Don’t Fight the Absolutes

I don’t know about you, but often, I find myself “excusing” feelings or behavior in myself, which just last week, I was judging my closest rival for.

“How dare she be angry about that situation? Doesn’t she know that God is the One in control? She sure doesn’t understand sovereignty!”

“I can’t believe that she told that “white lie” to her husband! How can she be so deceitful?”

“Look at that Mom yelling at her poor little boy. What a joke! She shouldn’t be allowed to have kids.”

Of course, most of us only think these things, and would never admit to it out-loud. However, it is so very easy to justify our own failures and poor choices, because somehow, we just don’t believe in absolutes. We feel that the standard is different for us, because we are somehow more worthy of the extra grace.

What shall we say then? Are we to continue in sin that grace may abound? By no means! How can we who died to sin still live in it? Romans 6:1-2

Other times, we rationalize our actions because “everyone else is doing it,” so it must be okay.  More often still, we use comparison to give us permission to sin.  We feel that as long as we aren’t “as bad as” the person next to us, we are somehow better than them.  We forget that sin is always sin in God’s eyes, no matter whether it is adultery or lying, and whether it is anger, which causes abuse, or anger that is simply harbored in the heart. Sin is sin. Period.

But when they measure themselves by one another and compare themselves with one another, they are without understanding. 2 Corinthians 10:12b

The Scriptures are full of absolutes for everything – love, submission, forgiveness, hatred, thankfulness, etc.  For an example, here are the absolutes concerning anger:

Be angry, and do not sin; ponder in your own hearts on your beds, and be silent. Psalm 4:4

(See https://perfectjoyministries.wordpress.com/2013/01/10/angry-burn/ for righteous anger vs. sinful anger)

Refrain from anger, and forsake wrath! Fret not yourself; it tends only to evil. Psalm 37:8

The Lord is merciful and gracious, slow to anger and abounding in steadfast love. Psalm 103:8

Whoever is slow to anger has great understanding, but he who has a hasty temper exalts folly. Proverbs 14:29

A soft answer turns away wrath, but a harsh word stirs up anger. Proverbs 15:1

A hot-tempered man stirs up strife, but he who is slow to anger quiets contention. Proverbs 15:18

Whoever is slow to anger is better than the mighty, and he who rules his spirit than he who takes a city. Proverbs 16:32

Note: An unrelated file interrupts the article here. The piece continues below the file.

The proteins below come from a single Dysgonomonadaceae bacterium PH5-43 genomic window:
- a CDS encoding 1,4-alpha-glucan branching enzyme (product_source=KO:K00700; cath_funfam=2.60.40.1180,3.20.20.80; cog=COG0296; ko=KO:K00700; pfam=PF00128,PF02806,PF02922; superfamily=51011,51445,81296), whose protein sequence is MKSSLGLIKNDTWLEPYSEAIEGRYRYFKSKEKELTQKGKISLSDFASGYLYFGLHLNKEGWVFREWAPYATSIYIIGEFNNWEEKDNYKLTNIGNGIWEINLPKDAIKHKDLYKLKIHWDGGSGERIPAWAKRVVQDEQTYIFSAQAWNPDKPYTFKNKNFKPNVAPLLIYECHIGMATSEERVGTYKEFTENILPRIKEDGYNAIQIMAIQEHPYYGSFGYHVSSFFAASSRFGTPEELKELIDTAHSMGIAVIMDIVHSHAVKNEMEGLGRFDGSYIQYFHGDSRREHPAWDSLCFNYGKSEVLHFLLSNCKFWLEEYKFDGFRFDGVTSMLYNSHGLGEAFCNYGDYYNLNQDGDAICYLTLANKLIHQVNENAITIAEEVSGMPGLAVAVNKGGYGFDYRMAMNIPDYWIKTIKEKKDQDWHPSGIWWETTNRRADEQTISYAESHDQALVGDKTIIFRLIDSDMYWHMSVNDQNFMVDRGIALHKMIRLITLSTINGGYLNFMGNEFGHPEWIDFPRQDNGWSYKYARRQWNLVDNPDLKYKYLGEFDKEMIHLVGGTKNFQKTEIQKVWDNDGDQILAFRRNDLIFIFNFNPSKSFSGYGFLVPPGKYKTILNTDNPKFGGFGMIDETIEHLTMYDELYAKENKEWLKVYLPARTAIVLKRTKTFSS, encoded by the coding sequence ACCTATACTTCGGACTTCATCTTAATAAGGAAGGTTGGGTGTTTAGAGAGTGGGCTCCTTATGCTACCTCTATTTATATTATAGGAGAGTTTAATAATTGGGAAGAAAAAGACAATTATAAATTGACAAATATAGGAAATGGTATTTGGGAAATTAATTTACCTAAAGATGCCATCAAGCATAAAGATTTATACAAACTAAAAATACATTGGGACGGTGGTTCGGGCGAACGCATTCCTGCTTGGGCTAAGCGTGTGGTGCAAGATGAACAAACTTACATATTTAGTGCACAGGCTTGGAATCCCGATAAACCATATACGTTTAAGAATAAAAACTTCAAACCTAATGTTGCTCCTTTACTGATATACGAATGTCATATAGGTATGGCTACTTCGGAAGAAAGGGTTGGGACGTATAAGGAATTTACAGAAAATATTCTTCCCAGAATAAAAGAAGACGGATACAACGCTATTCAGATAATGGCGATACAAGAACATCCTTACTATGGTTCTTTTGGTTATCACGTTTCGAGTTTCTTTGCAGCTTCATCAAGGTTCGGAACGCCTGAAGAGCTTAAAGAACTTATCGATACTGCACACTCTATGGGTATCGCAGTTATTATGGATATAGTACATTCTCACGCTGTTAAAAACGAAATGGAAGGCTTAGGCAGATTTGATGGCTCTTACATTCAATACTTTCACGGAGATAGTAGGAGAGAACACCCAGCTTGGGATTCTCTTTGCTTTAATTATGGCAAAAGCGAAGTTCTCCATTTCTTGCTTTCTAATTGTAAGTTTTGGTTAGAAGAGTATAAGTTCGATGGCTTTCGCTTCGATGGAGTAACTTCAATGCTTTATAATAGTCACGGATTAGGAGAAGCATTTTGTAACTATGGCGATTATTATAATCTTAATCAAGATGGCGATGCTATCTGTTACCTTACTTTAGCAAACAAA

Good sense makes one slow to anger, and it is his glory to overlook an offense. Proverbs 19:11

Be not quick in your spirit to become angry, for anger lodges in the heart of fools. Ecclesiastes 7:9

“You have heard that it was said to those of old, ‘You shall not murder; and whoever murders will be liable to judgment.’ But I say to you that everyone who is angry with his brother will be liable to judgment; whoever insults his brother will be liable to the council; and whoever says, ‘You fool!’ will be liable to the hell of fire. Matthew 5:21-22

Now the works of the flesh are evident: sexual immorality, impurity, sensuality, idolatry, sorcery, enmity, strife, jealousy, fits of anger, rivalries, dissensions, divisions, envy, drunkenness, orgies, and things like these. I warn you, as I warned you before, that those who do such things will not inherit the kingdom of God. Galatians 5:19-21

Let all bitterness and wrath and anger and clamor and slander be put away from you, along with all malice. Ephesians 4:31

But now you must put them all away: anger, wrath, malice, slander, and obscene talk from your mouth. Colossians 3:8

I desire then that in every place the men should pray, lifting holy hands without anger or quarreling. 1 Timothy 2:8

Know this, my beloved brothers: let every person be quick to hear, slow to speak, slow to anger. James 1:19

For the anger of man does not produce the righteousness of God. James 1:20

In light of those verses, how many times have you heard someone say, or maybe you have said it yourself, “It’s okay to be angry about this circumstance that you/I am going through. It’s natural.” Really? Is that what God says, or what our own human heart says?

We often know the truth, but we find ourselves suppressing it, in order to do what feels right to us. We need to be careful to take a moment to make sure that what we are telling ourselves is the truth. Remember, the truth will set us free.  Anything else is a lie that will hold us in bondage. Yes, God loves us more than we can fathom, but He loves us way too much to allow us to live a life of sin. Change your belief, and your attitudes and actions will follow.

Original material by Holly M. Besser, ©2013. May not be used or re-printed without permission. bp27p02-18-13

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